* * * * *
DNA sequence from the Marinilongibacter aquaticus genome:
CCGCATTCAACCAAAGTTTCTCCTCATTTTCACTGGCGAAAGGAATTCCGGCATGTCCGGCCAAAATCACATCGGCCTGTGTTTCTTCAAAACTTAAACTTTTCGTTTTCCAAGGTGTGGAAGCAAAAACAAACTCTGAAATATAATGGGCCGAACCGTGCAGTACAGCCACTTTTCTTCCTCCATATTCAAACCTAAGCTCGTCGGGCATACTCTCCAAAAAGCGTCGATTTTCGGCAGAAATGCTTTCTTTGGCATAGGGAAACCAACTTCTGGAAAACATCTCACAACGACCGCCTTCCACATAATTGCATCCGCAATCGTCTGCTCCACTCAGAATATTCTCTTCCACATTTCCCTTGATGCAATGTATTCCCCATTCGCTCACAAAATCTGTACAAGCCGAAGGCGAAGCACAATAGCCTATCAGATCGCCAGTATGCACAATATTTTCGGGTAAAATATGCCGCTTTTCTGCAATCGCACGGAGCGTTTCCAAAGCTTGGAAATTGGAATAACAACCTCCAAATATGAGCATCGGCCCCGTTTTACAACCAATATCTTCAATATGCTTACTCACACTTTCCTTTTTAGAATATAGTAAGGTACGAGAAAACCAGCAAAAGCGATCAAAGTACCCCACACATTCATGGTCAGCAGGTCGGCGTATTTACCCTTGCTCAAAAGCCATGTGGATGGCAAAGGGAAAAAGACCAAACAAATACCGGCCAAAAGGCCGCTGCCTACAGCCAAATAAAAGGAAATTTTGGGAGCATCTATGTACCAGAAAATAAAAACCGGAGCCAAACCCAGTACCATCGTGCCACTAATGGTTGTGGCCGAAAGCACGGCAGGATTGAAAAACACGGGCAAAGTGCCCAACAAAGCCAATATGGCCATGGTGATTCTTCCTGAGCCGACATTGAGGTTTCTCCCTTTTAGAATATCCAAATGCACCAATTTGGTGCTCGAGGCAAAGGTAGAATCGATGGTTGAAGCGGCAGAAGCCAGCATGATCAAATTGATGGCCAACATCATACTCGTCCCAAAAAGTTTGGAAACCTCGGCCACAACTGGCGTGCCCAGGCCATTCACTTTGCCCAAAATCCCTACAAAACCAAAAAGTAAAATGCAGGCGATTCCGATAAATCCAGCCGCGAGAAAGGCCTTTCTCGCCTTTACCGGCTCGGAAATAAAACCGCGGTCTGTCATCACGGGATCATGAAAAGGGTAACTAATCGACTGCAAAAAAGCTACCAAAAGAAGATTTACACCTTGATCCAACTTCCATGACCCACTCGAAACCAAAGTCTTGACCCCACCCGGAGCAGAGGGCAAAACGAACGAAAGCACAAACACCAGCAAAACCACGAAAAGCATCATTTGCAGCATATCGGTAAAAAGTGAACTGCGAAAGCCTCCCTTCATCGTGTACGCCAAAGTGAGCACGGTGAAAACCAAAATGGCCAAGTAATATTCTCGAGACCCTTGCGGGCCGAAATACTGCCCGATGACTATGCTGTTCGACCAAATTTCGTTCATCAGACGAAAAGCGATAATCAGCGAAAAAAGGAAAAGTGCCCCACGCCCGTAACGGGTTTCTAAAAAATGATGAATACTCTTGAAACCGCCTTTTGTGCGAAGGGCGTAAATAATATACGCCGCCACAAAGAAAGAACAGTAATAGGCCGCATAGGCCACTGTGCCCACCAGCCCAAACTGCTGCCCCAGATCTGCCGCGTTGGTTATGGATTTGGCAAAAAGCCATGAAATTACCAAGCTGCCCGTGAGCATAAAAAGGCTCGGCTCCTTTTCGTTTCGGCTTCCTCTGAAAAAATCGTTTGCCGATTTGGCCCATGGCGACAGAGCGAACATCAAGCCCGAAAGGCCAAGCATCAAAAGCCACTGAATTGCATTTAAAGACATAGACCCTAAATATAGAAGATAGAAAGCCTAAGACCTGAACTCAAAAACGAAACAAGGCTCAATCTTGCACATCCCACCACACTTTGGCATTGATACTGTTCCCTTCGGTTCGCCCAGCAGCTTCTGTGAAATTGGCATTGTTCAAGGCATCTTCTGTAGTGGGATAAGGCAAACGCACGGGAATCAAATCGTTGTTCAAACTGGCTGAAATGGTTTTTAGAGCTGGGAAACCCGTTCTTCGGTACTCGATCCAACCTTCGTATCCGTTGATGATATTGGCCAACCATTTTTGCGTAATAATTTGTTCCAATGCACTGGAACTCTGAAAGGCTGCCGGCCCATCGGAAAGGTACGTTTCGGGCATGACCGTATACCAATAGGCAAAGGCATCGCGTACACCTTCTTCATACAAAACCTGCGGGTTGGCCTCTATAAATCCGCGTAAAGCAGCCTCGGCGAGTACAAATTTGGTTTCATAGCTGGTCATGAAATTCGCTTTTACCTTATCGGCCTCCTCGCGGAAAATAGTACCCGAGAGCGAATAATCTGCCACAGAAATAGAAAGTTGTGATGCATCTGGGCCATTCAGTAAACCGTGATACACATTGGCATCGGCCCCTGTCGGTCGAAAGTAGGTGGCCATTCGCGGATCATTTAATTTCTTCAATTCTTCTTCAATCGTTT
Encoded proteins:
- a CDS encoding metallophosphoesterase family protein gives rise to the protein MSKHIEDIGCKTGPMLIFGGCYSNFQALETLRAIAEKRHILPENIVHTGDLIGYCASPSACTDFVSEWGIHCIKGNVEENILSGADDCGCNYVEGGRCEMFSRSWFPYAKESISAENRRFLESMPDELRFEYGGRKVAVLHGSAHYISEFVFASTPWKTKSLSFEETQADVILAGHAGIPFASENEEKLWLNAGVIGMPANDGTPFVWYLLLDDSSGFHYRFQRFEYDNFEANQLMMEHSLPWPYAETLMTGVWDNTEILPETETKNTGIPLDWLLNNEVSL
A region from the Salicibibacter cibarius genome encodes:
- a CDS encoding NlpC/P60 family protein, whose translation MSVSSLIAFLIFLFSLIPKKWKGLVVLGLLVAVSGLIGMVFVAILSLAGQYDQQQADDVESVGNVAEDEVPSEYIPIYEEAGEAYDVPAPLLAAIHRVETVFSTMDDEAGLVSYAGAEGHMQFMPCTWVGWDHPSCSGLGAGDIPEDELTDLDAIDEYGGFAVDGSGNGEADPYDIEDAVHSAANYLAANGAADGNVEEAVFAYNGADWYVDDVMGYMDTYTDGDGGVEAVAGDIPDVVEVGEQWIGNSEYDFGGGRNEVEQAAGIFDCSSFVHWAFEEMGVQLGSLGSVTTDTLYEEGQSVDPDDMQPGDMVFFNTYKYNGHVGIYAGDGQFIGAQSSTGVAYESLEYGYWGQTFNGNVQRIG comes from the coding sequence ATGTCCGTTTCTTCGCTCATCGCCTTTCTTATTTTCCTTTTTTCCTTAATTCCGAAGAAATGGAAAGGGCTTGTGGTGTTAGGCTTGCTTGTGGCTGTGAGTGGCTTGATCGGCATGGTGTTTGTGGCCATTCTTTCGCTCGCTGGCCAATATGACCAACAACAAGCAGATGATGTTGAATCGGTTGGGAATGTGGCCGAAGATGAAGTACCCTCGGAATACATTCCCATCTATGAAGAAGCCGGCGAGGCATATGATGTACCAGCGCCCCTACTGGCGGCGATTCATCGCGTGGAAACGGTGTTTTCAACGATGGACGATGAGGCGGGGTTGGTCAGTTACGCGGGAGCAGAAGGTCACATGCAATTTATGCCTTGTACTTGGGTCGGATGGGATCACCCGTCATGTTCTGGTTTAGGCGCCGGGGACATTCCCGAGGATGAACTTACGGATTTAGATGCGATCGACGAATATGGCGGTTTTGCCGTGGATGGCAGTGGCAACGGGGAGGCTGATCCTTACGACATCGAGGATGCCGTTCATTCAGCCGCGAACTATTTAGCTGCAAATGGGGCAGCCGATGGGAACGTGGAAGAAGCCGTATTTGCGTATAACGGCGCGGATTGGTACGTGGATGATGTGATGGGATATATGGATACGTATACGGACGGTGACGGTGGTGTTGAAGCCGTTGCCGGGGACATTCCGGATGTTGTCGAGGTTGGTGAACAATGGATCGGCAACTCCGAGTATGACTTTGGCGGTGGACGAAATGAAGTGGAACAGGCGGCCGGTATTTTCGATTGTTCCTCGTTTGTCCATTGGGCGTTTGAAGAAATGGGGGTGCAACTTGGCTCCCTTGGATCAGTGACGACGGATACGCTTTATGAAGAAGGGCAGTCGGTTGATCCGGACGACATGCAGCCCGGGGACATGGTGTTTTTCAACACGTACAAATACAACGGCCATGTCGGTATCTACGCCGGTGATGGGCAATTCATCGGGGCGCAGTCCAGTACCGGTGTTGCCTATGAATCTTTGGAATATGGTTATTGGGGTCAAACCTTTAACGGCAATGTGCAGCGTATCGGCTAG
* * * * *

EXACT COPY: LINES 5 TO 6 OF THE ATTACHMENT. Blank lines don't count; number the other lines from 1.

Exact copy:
A region from the Salicibibacter cibarius genome encodes:
- a CDS encoding NlpC/P60 family protein, whose translation MSVSSLIAFLIFLFSLIPKKWKGLVVLGLLVAVSGLIGMVFVAILSLAGQYDQQQADDVESVGNVAEDEVPSEYIPIYEEAGEAYDVPAPLLAAIHRVETVFSTMDDEAGLVSYAGAEGHMQFMPCTWVGWDHPSCSGLGAGDIPEDELTDLDAIDEYGGFAVDGSGNGEADPYDIEDAVHSAANYLAANGAADGNVEEAVFAYNGADWYVDDVMGYMDTYTDGDGGVEAVAGDIPDVVEVGEQWIGNSEYDFGGGRNEVEQAAGIFDCSSFVHWAFEEMGVQLGSLGSVTTDTLYEEGQSVDPDDMQPGDMVFFNTYKYNGHVGIYAGDGQFIGAQSSTGVAYESLEYGYWGQTFNGNVQRIG comes from the coding sequence ATGTCCGTTTCTTCGCTCATCGCCTTTCTTATTTTCCTTTTTTCCTTAATTCCGAAGAAATGGAAAGGGCTTGTGGTGTTAGGCTTGCTTGTGGCTGTGAGTGGCTTGATCGGCATGGTGTTTGTGGCCATTCTTTCGCTCGCTGGCCAATATGACCAACAACAAGCAGATGATGTTGAATCGGTTGGGAATGTGGCCGAAGATGAAGTACCCTCGGAATACATTCCCATCTATGAAGAAGCCGGCGAGGCATATGATGTACCAGCGCCCCTACTGGCGGCGATTCATCGCGTGGAAACGGTGTTTTCAACGATGGACGATGAGGCGGGGTTGGTCAGTTACGCGGGAGCAGAAGGTCACATGCAATTTATGCCTTGTACTTGGGTCGGATGGGATCACCCGTCATGTTCTGGTTTAGGCGCCGGGGACATTCCCGAGGATGAACTTACGGATTTAGATGCGATCGACGAATATGGCGGTTTTGCCGTGGATGGCAGTGGCAACGGGGAGGCTGATCCTTACGACATCGAGGATGCCGTTCATTCAGCCGCGAACTATTTAGCTGCAAATGGGGCAGCCGATGGGAACGTGGAAGAAGCCGTATTTGCGTATAACGGCGCGGATTGGTACGTGGATGATGTGATGGGATATATGGATACGTATACGGACGGTGACGGTGGTGTTGAAGCCGTTGCCGGGGACATTCCGGATGTTGTCGAGGTTGGTGAACAATGGATCGGCAACTCCGAGTATGACTTTGGCGGTGGACGAAATGAAGTGGAACAGGCGGCCGGTATTTTCGATTGTTCCTCGTTTGTCCATTGGGCGTTTGAAGAAATGGGGGTGCAACTTGGCTCCCTTGGATCAGTGACGACGGATACGCTTTATGAAGAAGGGCAGTCGGTTGATCCGGACGACATGCAGCCCGGGGACATGGTGTTTTTCAACACGTACAAATACAACGGCCATGTCGGTATCTACGCCGGTGATGGGCAATTCATCGGGGCGCAGTCCAGTACCGGTGTTGCCTATGAATCTTTGGAATATGGTTATTGGGGTCAAACCTTTAACGGCAATGTGCAGCGTATCGGCTAG